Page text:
Emergency powers have a long and tainted history in the United Kingdom, particularly in Northern Ireland, where their use and abuse have been especially troublesome. Emergency is no new phenomena to Northern Ireland; it predates the current period of political instability in the jurisdiction and finds its foundation in the very creation of the state.(1) The state's existence as a separate political entity stems from the partition of the island of Ireland in the early 1920s.(2) This partition was precipitated by Northern Ireland's Protestant majority, who were militarily and ideologically opposed to being subsumed into the new Irish Catholic state then emerging from a colonial war of independence with Britain.(3) From the time of the state's creation, the use of emergency powers became synonymous with the maintenance of security and the political status quo.
The primary emergency laws currently in force in the jurisdiction are the Northern Ireland (Emergency Provisions) Act 1991(4) (EPA), and its counterpart, the Prevention of Terrorism (Temporary Provisions) Act 1989(5) (PTA). The EPA operates only in Northern Ireland, while the PTA operates throughout the entire United Kingdom, but both statutes "are designed to obtain convictions in cases involving those suspected of paramilitary activity, based on confessions obtained through prolonged detention and intense interrogation."(6)
The EPA evolved from legislation initially passed in 1973.(7) The 1973 legislation repealed the Special Powers Act,(8) an act perceived by the Catholic minority as symbolic of the dominance and undemocratic nature of the state, but it also paradoxically reenacted many of the same provisions that the Special Powers Act had contained.(9) A 1975 review of the EPA by the government-sponsored Gardiner Committee(10) saw some minor adjustments in the legislation, which by 1978 was consolidated with its 1973 parent act into one piece of legislation, the 1978 EPA.(11) In 1984, another government-sponsored review recommended significant adjustment and expansion of the emergency powers.(12) In 1987, the EPA was further expanded by the incorporation of the Northern Ireland (Emergency Provisions) Act 1987,(13) which operated in conjunction with the EPA of 1978.(14) The most recent version of the EPA, introduced in 1991, consolidated earlier legislation, created new offenses, and brought into the EPA's domain provisions of the PTA, which were applied only in Northern Ireland.(15) In June 1995, the United Kingdom renewed the EPA, despite the unequivocal movement of paramilitary organizations to non-violent for-me of political activism.(16) Then, in December 1995, the government brought forward the renewal date of the EPA by three months.(17) By bringing the legislation quietly before the House of Commons for its first reading in the week before Christmas vacation, the bill was ensured minimal publicity and debate (as many members of parliament had already departed for the holidays). No nongovernmental human rights organizations were informed of its impending early appearance on the legislative calendar in the month of January.(18) In January 1996, the Secretary of State for Northern Ireland announced that the EPA would be renewed for two more years, with the extension commencing in August 1996.(19) In addition, the legislation moved a significant number of wide-ranging provisions concerning racketeering into the ordinary criminal law.(20)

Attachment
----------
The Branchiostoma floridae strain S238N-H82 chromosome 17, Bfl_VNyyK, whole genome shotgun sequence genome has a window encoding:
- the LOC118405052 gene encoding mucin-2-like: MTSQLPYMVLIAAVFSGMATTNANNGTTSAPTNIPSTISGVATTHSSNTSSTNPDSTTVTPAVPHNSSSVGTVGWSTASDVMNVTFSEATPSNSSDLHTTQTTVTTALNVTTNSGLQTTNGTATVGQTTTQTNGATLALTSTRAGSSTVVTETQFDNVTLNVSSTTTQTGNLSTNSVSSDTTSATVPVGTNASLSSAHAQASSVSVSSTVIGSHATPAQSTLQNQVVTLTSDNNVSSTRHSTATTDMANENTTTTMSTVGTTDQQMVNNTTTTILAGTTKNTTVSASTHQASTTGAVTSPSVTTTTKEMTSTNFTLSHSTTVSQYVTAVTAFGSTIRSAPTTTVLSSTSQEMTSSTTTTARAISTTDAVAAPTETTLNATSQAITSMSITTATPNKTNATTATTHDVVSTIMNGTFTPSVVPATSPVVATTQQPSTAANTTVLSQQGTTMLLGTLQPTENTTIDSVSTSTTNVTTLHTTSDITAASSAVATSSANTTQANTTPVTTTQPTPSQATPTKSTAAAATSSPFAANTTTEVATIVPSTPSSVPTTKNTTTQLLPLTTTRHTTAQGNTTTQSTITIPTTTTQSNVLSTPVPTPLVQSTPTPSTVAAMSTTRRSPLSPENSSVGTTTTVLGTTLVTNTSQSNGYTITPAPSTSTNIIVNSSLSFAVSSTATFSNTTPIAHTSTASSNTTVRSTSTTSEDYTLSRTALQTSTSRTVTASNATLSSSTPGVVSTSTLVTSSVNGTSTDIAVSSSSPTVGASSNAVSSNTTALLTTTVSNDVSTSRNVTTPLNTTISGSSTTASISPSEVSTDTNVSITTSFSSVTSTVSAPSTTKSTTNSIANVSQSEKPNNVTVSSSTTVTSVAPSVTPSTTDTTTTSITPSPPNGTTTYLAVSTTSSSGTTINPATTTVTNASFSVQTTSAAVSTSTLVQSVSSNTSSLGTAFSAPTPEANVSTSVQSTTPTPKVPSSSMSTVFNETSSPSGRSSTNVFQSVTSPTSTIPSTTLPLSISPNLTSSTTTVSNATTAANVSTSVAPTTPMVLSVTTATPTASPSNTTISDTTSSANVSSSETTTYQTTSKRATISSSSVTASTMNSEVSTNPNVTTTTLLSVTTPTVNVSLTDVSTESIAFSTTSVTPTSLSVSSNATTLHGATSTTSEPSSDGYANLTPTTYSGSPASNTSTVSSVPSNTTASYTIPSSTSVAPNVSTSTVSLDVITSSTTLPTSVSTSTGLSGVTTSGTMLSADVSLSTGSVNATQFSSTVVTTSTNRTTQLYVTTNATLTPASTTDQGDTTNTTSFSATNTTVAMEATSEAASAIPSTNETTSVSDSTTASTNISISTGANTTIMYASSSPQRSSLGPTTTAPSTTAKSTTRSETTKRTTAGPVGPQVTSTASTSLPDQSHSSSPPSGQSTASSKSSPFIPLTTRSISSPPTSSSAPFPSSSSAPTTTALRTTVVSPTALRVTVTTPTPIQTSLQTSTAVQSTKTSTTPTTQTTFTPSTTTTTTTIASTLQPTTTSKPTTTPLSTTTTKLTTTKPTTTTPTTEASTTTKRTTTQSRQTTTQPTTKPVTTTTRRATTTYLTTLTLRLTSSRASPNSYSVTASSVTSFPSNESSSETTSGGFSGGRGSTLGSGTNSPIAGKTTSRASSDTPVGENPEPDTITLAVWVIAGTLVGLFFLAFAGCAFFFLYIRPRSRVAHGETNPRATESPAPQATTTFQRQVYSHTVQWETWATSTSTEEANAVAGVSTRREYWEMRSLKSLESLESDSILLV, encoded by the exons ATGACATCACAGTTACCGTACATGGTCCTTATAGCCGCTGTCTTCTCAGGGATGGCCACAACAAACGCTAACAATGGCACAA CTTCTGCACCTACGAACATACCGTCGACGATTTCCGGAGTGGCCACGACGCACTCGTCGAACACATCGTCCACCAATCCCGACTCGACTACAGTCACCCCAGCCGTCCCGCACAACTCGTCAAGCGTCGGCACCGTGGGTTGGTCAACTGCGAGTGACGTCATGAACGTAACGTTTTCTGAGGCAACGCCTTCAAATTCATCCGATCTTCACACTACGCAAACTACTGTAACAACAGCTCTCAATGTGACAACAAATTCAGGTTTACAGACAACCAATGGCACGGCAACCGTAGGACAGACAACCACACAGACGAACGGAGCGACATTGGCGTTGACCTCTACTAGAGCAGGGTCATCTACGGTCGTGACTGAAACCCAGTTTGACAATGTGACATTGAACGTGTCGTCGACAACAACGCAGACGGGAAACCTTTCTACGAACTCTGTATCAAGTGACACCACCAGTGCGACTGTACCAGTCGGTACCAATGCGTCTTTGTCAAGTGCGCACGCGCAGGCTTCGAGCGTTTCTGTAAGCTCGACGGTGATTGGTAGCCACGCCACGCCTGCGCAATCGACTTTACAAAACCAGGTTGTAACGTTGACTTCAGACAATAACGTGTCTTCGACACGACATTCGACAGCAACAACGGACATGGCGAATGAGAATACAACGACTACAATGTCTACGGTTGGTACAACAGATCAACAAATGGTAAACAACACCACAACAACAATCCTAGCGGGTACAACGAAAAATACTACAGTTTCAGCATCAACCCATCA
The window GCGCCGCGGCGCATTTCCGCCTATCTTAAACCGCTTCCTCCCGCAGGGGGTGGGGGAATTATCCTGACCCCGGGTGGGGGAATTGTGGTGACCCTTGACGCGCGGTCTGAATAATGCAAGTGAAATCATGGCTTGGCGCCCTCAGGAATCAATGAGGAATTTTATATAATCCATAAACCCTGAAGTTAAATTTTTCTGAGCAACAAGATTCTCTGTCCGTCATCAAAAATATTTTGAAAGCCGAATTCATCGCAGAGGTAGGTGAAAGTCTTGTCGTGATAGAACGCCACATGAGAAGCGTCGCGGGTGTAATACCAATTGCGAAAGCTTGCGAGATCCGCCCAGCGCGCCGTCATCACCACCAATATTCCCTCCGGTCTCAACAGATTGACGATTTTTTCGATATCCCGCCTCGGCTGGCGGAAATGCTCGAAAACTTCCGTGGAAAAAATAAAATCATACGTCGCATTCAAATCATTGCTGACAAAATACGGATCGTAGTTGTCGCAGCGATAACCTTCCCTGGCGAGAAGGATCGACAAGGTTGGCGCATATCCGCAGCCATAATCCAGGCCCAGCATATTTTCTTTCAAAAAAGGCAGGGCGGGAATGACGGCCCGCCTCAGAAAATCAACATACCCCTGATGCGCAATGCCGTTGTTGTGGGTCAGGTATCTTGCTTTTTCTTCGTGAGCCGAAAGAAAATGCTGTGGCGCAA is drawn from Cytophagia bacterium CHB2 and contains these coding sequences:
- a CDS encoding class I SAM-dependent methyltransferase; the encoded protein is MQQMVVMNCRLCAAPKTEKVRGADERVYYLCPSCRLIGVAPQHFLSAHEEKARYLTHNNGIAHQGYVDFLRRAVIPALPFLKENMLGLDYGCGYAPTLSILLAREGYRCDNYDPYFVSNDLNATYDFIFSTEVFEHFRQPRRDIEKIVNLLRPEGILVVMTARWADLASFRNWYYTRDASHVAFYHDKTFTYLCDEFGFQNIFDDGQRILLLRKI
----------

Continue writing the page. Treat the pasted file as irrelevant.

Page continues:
The PTA was enacted in 1974, following the killing of twenty-one people in bombings in Birmingham pubs during November 1974.(21) It was derived from two earlier pieces of legislation: the 1973 EPA legislation(22) and the Prevention of Violence (Temporary Provisions) Act 1939,(23) which had been enacted for use against an earlier campaign by the Irish Republican Army (IRA).(24) Although the PTA was originally intended to expire after only six months, it has endured to the present. …